106 million individuals had their data compromised by the Capital One credit
A smaller number — 140,000 customers — had their Social Security numbers
Security experts recommend taking a few immediate steps, such as freezing
your credit and upping your security process.
If you're among the 106 million individuals who hold a Capital One credit
card or who applied for one, your personal data — including self-reported
income and birth date — could be in the hands of scammers. Experts recommend
taking the five steps below to keep your finances safe.
1. Freeze your credit
Security experts are unanimous that a credit freeze is an essential step to
protect your data and halt scammers from creating fake accounts in your name.
Freezing your credit at the three credit-reporting bureaus is now free, and
can be done online or over the phone. You'll need your name, address, date of
birth, Social Security number and other personal information, according to
the Federal Trade Commission. Each credit bureau will give you a PIN, which
you can then use to lift your freeze when you need to apply for credit, such
as a mortgage or a car loan or a new credit card.
Here are the links to where you can freeze your credit at the three
Security experts note that a freeze is much more effective than a fraud
alert. Credit freezes don't affect your credit score, but they prevent loans
and other services from being opened in your name without your consent. A
fraud alert simply is a red flag alerting companies to the fact you may have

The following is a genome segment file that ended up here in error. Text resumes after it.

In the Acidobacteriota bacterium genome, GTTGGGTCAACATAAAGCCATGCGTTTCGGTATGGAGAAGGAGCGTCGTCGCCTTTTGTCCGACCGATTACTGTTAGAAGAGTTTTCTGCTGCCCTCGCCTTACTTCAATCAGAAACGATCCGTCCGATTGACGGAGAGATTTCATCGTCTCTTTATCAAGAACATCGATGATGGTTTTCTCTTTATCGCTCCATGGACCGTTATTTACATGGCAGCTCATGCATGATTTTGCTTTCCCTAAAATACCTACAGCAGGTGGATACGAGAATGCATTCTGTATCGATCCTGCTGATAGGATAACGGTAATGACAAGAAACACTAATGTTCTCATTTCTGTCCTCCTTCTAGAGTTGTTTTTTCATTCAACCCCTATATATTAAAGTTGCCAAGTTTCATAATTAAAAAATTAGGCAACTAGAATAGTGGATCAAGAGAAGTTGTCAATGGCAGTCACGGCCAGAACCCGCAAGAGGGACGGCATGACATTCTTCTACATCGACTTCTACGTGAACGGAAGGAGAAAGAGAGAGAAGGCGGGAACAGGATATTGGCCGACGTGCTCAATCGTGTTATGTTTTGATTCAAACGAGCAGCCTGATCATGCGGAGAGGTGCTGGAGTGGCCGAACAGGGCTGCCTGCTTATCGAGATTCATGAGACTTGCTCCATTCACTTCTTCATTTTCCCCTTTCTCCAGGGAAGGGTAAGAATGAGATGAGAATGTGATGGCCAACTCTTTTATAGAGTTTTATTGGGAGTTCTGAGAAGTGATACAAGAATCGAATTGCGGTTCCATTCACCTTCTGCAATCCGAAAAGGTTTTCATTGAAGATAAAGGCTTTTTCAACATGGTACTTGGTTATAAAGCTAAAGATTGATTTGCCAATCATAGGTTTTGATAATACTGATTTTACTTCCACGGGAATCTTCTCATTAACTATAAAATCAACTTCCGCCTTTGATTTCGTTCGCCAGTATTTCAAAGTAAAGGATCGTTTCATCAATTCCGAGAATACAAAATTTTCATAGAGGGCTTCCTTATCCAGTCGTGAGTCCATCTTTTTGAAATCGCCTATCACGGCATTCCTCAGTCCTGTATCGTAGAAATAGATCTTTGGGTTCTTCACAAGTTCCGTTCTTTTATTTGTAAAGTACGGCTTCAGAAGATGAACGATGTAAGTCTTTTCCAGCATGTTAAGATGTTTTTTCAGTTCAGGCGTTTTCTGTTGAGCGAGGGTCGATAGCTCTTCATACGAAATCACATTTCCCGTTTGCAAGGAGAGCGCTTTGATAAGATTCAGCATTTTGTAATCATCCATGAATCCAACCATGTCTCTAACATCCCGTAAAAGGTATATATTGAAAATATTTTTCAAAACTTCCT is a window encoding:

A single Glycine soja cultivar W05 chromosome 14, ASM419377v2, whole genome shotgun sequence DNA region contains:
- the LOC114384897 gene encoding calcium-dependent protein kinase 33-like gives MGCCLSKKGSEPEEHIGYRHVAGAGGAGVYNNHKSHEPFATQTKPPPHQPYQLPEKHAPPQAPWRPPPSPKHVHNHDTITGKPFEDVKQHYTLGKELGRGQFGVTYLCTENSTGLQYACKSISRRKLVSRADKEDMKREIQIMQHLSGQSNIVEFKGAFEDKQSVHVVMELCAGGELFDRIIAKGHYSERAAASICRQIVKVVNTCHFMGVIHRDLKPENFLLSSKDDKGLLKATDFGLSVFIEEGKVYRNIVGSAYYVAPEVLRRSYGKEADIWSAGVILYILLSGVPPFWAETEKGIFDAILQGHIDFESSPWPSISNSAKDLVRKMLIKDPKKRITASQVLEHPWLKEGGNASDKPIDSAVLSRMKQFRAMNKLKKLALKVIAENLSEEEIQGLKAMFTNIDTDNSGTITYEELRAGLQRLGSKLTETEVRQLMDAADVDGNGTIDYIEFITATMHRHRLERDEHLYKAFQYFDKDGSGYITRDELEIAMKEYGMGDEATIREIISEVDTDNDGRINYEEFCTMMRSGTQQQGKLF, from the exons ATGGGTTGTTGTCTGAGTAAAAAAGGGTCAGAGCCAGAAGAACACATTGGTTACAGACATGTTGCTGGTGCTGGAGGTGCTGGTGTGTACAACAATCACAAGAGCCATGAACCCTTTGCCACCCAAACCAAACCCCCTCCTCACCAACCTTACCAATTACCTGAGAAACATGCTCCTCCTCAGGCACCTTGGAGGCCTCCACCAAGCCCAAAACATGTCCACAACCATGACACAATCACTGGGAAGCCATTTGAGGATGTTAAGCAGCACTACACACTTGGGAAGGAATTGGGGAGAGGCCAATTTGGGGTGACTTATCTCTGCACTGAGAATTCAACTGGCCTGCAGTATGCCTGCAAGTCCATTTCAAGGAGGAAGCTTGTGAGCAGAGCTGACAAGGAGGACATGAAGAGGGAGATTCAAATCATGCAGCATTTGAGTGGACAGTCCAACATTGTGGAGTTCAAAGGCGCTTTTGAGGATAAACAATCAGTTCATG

been the victim of fraud.
2. Enable two-factor authentication
Adding an extra layer of security to your logins can help prevent scammers
from gaining access to your accounts. The most common form of two-factor
authentication is when a business texts you a one-time code that enables you
to access your account.That means a hacker would need to have access to your
mobile phone as well as your account information in order to gain access to
3. Sign up for credit monitoring
These services can help you keep close tabs on your accounts, alerting you if
someone opens an unauthorized account in your name or even another family
member's name. Some sites offer free access to credit monitoring, such as
WalletHub's free monitoring of TransUnion credit accounts.
4. Don't get phished
Ignore unsolicited requests for information, which could be phishing
attempts, or when hackers pretend to be a trusted company or individual,
recommends financial site WalletHub. If you haven't been asked to be
contacted, don't respond to the email, its experts say.
Capital One is asking that consumers who believe they receive a fraudulent
email seeking their data forward the email to abuse@xxxxxxxxxxxxxx. After
forwarding the email, the company recommends deleting it.
5. Change your passwords regularly
Consumers can also protect themselves by taking a step that most don't
follow: Changing their passwords. And of course, too many consumers continue
to use easy-to-guess passwords like "123456."
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